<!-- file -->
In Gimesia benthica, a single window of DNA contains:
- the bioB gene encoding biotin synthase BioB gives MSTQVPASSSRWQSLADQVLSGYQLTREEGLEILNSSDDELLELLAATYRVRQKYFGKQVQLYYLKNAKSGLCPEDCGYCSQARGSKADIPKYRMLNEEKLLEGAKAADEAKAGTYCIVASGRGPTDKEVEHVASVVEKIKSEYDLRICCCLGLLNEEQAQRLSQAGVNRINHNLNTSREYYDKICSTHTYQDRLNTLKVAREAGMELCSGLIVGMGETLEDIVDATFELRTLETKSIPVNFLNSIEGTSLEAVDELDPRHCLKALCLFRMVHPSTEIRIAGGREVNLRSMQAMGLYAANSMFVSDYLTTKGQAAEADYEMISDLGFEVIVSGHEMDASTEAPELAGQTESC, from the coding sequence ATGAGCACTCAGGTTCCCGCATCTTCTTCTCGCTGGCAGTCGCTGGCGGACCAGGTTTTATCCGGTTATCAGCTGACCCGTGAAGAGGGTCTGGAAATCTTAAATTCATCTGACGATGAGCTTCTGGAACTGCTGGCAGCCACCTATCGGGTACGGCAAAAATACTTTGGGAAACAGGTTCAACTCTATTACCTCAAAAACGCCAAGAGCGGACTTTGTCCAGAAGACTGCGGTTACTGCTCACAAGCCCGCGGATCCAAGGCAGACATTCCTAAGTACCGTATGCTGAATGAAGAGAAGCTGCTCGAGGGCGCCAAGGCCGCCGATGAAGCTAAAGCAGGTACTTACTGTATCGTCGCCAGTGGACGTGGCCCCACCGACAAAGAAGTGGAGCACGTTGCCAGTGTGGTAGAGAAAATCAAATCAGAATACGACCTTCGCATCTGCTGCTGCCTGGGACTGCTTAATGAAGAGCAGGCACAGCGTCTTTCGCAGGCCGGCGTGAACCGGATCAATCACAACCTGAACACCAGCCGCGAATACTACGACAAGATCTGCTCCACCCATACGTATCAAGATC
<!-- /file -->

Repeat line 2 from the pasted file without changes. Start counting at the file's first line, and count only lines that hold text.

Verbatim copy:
- the bioB gene encoding biotin synthase BioB gives MSTQVPASSSRWQSLADQVLSGYQLTREEGLEILNSSDDELLELLAATYRVRQKYFGKQVQLYYLKNAKSGLCPEDCGYCSQARGSKADIPKYRMLNEEKLLEGAKAADEAKAGTYCIVASGRGPTDKEVEHVASVVEKIKSEYDLRICCCLGLLNEEQAQRLSQAGVNRINHNLNTSREYYDKICSTHTYQDRLNTLKVAREAGMELCSGLIVGMGETLEDIVDATFELRTLETKSIPVNFLNSIEGTSLEAVDELDPRHCLKALCLFRMVHPSTEIRIAGGREVNLRSMQAMGLYAANSMFVSDYLTTKGQAAEADYEMISDLGFEVIVSGHEMDASTEAPELAGQTESC, from the coding sequence ATGAGCACTCAGGTTCCCGCATCTTCTTCTCGCTGGCAGTCGCTGGCGGACCAGGTTTTATCCGGTTATCAGCTGACCCGTGAAGAGGGTCTGGAAATCTTAAATTCATCTGACGATGAGCTTCTGGAACTGCTGGCAGCCACCTATCGGGTACGGCAAAAATACTTTGGGAAACAGGTTCAACTCTATTACCTCAAAAACGCCAAGAGCGGACTTTGTCCAGAAGACTGCGGTTACTGCTCACAAGCCCGCGGATCCAAGGCAGACATTCCTAAGTACCGTATGCTGAATGAAGAGAAGCTGCTCGAGGGCGCCAAGGCCGCCGATGAAGCTAAAGCAGGTACTTACTGTATCGTCGCCAGTGGACGTGGCCCCACCGACAAAGAAGTGGAGCACGTTGCCAGTGTGGTAGAGAAAATCAAATCAGAATACGACCTTCGCATCTGCTGCTGCCTGGGACTGCTTAATGAAGAGCAGGCACAGCGTCTTTCGCAGGCCGGCGTGAACCGGATCAATCACAACCTGAACACCAGCCGCGAATACTACGACAAGATCTGCTCCACCCATACGTATCAAGATC